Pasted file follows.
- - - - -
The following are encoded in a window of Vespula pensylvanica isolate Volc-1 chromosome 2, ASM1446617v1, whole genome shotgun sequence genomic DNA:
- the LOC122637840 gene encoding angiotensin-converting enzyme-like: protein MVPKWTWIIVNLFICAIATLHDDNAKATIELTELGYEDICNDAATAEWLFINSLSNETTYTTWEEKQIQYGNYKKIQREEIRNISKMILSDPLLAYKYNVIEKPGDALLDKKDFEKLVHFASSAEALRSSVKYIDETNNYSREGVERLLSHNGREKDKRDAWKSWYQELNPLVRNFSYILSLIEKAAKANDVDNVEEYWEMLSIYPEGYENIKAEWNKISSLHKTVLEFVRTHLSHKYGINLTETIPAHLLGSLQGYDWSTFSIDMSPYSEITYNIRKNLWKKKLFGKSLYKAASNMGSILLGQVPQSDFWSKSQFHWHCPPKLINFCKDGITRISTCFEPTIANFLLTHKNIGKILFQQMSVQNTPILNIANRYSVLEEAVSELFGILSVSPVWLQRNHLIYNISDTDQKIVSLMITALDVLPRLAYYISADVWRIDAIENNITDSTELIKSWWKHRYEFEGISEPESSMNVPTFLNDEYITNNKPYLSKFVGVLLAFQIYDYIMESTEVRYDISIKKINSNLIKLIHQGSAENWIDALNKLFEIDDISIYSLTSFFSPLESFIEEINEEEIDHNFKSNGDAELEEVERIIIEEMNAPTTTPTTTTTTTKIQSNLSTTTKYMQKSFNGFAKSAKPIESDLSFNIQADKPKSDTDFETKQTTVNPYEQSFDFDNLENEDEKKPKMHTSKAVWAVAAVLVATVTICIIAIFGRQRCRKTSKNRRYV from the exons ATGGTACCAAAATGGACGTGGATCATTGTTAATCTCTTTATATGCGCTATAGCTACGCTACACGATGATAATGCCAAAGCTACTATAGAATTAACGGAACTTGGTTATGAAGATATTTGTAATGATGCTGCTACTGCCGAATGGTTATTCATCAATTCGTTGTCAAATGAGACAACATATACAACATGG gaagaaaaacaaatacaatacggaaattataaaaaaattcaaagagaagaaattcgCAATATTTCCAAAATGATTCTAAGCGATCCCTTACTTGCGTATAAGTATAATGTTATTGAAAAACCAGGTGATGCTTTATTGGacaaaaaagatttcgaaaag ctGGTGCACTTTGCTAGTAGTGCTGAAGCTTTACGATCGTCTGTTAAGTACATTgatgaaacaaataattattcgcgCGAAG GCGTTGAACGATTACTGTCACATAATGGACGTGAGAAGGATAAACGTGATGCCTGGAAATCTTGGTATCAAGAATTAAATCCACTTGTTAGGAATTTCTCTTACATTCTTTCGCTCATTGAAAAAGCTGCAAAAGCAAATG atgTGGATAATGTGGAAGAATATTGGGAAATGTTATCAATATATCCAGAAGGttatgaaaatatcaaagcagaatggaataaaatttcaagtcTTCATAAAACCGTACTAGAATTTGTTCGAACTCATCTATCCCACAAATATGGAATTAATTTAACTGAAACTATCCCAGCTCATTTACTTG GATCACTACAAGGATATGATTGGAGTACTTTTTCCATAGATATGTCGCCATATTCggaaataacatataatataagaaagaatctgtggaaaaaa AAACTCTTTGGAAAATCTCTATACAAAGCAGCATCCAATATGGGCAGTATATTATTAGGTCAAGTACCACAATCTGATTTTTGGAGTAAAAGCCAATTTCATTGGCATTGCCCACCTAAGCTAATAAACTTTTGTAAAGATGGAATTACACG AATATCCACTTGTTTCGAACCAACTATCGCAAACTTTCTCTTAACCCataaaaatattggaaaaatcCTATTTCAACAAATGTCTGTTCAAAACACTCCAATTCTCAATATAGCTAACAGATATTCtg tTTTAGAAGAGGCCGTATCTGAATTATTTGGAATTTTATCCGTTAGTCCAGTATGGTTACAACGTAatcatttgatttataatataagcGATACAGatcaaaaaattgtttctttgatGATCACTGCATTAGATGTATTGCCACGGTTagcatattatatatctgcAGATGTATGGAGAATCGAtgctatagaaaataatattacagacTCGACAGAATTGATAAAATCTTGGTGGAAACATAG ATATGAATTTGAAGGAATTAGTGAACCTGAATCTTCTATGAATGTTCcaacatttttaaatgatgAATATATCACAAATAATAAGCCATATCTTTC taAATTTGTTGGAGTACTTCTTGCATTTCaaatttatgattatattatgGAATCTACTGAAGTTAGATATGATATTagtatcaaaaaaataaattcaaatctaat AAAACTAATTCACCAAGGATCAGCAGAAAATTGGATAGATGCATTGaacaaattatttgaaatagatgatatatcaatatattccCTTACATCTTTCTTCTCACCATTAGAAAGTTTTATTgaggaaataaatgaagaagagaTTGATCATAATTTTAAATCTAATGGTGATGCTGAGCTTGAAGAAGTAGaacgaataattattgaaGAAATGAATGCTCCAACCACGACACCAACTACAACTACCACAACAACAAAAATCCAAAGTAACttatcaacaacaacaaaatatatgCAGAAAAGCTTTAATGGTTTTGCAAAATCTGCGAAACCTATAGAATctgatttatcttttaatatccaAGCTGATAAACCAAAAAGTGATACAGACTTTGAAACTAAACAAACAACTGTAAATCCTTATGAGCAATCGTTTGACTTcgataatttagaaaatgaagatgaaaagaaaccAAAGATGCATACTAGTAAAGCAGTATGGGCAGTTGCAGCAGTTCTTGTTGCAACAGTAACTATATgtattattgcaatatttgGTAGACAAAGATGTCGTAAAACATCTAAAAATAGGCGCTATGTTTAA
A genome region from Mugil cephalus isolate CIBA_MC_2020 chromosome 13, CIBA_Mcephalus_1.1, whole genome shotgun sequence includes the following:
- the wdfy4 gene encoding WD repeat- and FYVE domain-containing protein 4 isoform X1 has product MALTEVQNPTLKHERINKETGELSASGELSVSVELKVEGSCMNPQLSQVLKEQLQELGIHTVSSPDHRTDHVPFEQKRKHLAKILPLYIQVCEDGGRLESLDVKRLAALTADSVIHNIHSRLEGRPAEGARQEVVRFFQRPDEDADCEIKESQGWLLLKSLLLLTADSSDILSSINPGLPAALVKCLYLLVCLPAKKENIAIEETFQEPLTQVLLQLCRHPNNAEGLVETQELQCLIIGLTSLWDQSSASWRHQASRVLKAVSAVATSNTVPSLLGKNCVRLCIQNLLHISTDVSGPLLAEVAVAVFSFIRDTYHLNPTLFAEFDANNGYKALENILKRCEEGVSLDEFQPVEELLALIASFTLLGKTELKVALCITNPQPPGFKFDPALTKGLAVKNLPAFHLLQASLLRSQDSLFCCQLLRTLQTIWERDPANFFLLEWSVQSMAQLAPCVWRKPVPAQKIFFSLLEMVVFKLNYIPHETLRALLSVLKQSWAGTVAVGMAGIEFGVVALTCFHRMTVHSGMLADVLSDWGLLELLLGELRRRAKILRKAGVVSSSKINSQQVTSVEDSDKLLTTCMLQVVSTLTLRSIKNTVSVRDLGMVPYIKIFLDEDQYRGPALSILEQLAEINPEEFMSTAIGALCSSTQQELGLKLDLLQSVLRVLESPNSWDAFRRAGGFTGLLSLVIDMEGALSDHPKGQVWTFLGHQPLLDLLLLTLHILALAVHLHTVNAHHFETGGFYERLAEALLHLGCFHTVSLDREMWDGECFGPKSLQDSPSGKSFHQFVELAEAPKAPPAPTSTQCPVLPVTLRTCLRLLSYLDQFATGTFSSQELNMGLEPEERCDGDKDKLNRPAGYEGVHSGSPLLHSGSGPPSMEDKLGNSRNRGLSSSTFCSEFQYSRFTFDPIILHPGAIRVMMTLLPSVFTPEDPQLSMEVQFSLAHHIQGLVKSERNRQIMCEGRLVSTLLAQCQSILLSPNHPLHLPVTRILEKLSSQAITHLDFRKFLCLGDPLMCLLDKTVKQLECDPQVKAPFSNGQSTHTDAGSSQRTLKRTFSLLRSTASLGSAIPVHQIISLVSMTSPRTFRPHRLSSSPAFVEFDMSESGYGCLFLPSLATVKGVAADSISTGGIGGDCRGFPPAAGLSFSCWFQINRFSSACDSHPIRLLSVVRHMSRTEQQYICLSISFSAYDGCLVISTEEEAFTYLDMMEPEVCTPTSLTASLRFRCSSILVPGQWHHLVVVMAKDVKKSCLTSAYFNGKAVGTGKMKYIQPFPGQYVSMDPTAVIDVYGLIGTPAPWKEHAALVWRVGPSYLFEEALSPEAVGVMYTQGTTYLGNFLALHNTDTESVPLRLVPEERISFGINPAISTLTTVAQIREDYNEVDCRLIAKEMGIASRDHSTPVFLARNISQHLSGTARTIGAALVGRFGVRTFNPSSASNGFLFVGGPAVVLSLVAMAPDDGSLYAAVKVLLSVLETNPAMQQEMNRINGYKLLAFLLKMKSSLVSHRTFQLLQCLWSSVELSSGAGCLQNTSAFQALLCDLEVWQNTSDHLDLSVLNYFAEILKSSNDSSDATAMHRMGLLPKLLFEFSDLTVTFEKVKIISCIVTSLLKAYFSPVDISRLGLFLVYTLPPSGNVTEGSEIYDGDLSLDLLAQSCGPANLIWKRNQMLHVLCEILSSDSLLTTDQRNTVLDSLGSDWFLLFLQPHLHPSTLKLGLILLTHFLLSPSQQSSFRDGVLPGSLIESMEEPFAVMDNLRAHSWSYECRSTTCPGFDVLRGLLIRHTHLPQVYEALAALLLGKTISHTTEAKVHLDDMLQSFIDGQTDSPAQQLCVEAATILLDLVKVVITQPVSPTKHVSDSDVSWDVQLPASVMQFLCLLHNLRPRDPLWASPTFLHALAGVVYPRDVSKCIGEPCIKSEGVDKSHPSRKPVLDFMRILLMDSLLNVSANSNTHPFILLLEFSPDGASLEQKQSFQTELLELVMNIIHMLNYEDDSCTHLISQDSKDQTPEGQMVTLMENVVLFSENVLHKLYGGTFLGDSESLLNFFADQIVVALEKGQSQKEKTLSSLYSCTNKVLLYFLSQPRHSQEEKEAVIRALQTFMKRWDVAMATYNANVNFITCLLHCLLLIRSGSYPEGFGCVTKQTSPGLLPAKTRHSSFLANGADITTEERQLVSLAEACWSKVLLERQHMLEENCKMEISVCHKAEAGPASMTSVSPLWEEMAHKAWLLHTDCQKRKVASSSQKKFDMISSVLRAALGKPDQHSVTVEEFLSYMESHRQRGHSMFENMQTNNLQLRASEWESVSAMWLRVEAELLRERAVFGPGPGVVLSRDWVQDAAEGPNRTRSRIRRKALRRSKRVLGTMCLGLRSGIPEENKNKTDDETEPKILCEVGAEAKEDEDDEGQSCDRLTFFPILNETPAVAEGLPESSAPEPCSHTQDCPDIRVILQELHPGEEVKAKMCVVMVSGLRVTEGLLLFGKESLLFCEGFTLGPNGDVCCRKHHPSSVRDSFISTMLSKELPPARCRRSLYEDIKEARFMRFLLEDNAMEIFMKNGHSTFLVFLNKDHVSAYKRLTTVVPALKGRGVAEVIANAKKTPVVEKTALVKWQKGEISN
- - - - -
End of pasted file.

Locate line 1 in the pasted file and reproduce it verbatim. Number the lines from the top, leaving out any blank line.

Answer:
The following are encoded in a window of Vespula pensylvanica isolate Volc-1 chromosome 2, ASM1446617v1, whole genome shotgun sequence genomic DNA: